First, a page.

“one does not often speak of what one cares for most of all.”
Beatrice Harraden, The Birds On Its Journey
The US Copyright Office has named Kevin Amer as new Acting General Counsel and Associate Register of Copyrights, effective July 2, 2021. He has served as deputy general counsel at the Office since May 2019, helping co-lead the study on section 1201 of the Digital Millennium Copyright Act (DMCA).
Overall earnings in 2020 from the electronic dance music industry reached a total of $3.4 billion, says an annual business report published by the International Dance Music Summit. That’s less than half of 2019’s $7.3 billion in earnings and lower than that of the industry in 2012. Despite the decline, the sectors within the industry - music sales/streaming and software/hardware sales - were up 4% and 23%, respectively.
India-based Spotify rival Gaana has just raised an additional $40 million in debt financing from China-based Tencent’s European entity, Tencent Cloud Europe B.V. The music platform also raised $51 million in debt to help finance its growth back in September from two existing Gaana investors - Tencent and Times Internet.
In this newsletter:
- Kevin Amer Appointed Acting General Counsel and Associate Register of Copyrights
- Dance Music Market Lost Half Its Revenue in 2020, Says Study
- Tencent Ups Investment in Spotify Rival Gaana, As Music Streaming Service Raises $40M in New Debt Financing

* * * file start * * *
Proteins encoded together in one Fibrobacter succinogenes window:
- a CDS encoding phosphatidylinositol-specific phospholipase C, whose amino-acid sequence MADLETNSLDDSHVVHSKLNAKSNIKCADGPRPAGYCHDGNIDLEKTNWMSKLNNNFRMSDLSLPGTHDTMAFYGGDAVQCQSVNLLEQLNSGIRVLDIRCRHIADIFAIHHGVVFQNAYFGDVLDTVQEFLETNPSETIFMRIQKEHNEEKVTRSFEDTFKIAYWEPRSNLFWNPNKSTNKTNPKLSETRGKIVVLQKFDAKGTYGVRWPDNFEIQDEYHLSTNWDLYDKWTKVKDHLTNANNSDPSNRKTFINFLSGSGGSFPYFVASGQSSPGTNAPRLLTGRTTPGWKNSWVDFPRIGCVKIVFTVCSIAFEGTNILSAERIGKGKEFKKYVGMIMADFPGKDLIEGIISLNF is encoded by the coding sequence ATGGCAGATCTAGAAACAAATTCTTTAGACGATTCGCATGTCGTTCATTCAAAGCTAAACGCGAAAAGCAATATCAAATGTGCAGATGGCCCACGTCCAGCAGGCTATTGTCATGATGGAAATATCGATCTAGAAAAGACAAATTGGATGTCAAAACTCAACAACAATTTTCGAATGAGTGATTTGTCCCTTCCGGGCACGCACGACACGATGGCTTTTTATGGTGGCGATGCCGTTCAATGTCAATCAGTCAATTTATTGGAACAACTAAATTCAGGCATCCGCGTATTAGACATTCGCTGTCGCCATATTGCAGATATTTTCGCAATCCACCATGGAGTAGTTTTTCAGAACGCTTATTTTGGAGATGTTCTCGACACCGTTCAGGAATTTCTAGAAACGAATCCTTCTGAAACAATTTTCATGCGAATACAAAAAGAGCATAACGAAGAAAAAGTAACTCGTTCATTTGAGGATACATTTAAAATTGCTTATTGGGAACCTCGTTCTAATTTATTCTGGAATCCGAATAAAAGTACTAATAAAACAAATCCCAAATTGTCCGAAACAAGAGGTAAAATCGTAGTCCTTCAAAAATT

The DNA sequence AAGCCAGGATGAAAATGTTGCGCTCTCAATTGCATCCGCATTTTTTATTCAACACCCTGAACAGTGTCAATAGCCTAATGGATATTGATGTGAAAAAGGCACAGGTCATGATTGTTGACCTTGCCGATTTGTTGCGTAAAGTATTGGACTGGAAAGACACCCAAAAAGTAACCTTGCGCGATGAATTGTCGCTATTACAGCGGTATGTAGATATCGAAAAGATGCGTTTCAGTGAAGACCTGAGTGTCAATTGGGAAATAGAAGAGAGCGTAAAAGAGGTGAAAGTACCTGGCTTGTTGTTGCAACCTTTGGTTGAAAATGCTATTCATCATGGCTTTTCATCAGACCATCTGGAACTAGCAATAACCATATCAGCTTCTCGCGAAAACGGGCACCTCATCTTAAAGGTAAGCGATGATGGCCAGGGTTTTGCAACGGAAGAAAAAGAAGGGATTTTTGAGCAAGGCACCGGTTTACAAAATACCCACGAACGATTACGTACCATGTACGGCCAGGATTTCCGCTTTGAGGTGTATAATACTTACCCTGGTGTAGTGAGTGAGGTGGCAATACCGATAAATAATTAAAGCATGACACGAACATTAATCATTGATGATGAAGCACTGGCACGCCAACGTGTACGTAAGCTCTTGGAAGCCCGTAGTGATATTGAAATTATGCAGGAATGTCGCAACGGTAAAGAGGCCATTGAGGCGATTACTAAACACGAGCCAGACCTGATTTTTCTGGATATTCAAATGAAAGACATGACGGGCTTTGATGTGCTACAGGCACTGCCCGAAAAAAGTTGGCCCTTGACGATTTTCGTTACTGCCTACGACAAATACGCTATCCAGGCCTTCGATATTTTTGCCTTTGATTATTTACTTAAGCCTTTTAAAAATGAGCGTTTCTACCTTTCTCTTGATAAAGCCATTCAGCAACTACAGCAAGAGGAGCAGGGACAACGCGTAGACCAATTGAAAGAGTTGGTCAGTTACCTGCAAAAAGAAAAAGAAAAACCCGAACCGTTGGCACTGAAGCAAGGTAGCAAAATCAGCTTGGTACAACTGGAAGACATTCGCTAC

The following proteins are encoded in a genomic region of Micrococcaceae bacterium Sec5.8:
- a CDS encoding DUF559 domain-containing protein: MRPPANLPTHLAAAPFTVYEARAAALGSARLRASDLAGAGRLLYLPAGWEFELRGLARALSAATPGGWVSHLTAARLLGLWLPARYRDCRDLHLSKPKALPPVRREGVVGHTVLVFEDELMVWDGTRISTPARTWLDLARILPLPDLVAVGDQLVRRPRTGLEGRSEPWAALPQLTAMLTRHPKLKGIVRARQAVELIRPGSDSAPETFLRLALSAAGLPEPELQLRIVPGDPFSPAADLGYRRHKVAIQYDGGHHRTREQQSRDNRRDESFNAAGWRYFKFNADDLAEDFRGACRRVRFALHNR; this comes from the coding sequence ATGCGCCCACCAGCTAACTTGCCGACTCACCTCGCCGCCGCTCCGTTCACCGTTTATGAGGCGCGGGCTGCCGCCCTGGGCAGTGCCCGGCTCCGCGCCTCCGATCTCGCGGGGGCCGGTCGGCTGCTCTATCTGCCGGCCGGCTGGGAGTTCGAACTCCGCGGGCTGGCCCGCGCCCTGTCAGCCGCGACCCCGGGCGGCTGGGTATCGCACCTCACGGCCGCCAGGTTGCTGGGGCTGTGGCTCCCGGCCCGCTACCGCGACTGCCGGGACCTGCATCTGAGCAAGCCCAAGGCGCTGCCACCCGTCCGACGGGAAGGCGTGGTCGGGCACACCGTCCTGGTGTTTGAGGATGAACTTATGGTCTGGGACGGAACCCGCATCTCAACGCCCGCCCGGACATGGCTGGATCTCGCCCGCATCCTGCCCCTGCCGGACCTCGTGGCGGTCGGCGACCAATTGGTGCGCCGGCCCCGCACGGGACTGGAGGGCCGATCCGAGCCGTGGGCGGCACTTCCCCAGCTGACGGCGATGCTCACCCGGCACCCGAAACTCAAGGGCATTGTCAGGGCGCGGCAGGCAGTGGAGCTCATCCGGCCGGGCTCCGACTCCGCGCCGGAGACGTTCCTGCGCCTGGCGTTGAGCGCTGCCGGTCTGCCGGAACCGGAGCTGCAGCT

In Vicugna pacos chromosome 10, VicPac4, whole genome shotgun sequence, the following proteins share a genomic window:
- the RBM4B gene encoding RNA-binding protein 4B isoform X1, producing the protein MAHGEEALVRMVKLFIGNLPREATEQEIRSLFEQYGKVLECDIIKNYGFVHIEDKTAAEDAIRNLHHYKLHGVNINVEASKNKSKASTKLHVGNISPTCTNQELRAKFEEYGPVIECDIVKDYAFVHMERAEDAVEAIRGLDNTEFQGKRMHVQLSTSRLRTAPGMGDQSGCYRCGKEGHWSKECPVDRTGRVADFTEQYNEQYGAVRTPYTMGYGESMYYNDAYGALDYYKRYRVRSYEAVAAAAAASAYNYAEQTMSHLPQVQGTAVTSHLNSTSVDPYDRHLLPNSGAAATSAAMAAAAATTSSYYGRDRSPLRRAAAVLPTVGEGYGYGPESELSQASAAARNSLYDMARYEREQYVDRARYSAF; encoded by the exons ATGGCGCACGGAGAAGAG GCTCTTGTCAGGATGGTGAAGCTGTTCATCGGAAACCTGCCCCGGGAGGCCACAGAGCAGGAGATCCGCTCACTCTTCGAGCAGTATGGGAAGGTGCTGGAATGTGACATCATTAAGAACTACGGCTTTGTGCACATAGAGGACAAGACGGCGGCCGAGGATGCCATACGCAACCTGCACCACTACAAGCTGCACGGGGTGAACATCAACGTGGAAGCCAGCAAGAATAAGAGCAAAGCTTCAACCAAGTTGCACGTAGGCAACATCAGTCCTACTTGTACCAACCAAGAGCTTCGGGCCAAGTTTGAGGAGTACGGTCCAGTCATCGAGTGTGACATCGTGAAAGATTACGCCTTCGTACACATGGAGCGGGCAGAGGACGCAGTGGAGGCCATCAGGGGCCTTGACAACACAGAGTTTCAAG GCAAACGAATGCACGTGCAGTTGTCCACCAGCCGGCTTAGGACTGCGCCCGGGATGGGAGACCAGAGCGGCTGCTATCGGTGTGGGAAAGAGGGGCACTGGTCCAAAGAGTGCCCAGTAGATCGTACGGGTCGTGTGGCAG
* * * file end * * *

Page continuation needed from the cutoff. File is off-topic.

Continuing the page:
- YouTube Music Launches “Artist on the Rise” in New Countries
- TikTok Taps Longer Videos, Letting Users Film Up to 3 Minutes
- Creators Weigh Options as Apple, Spotify Roll Out Subscription Podcast Offerings
- Instagram to Lean Into Video Amid “Stiff Competition” with TikTok, YouTube
Now, the details...
Compiled by Heidi Seo
Exploration Weekly - July 2, 2021
Kevin Amer Appointed Acting General Counsel and Associate Register of Copyrights
Kevin Amer will serve as Acting General Counsel and Associate Register of Copyrights at the United States Copyright Office, effective July 2, 2021. The announcement was made by Register of Copyrights Shira Perlmutter on Monday June 28. Amer will begin this role when current General Counsel Regan Smith leaves the Copyright Office for the private sector. In 2013, he joined the Copyright Office as counsel in the Office of Policy and International Affairs and served as senior counsel in that office from 2015 to 2019. He has served as deputy general counsel since May 2019. As deputy general counsel, Amer shared responsibility for managing the department and handled a diverse portfolio of litigation, regulatory, and policy matters, including the Office’s ongoing sovereign immunity study. He also co-led the Office’s study on section 1201 of the Digital Millennium Copyright Act (DMCA).
Dance Music Market Lost Half Its Revenue in 2020, Says Study
According to an annual business report published by the International Dance Music Summit, overall earnings in 2020 from the electronic dance music industry came to a total of $3.4 billion. That’s less than half of 2019’s $7.3 billion in earnings and lower than that of the industry in 2012. Out of the four main sectors of the electronic dance music market — software and hardware sales, music sales and streaming, DJ and artist earnings, and clubs and festivals — the biggest drops were, as expected, in clubs and festivals whose earnings were down 78% making up the majority of the difference. DJ and artist earnings were down 68%. In contrast, with all the time stuck at home, music sales and streaming were up by 4% and software and hardware sales were up 23%.
Tencent Ups Investment in Spotify Rival Gaana, As Music Streaming Service Raises $40M in New Debt Financing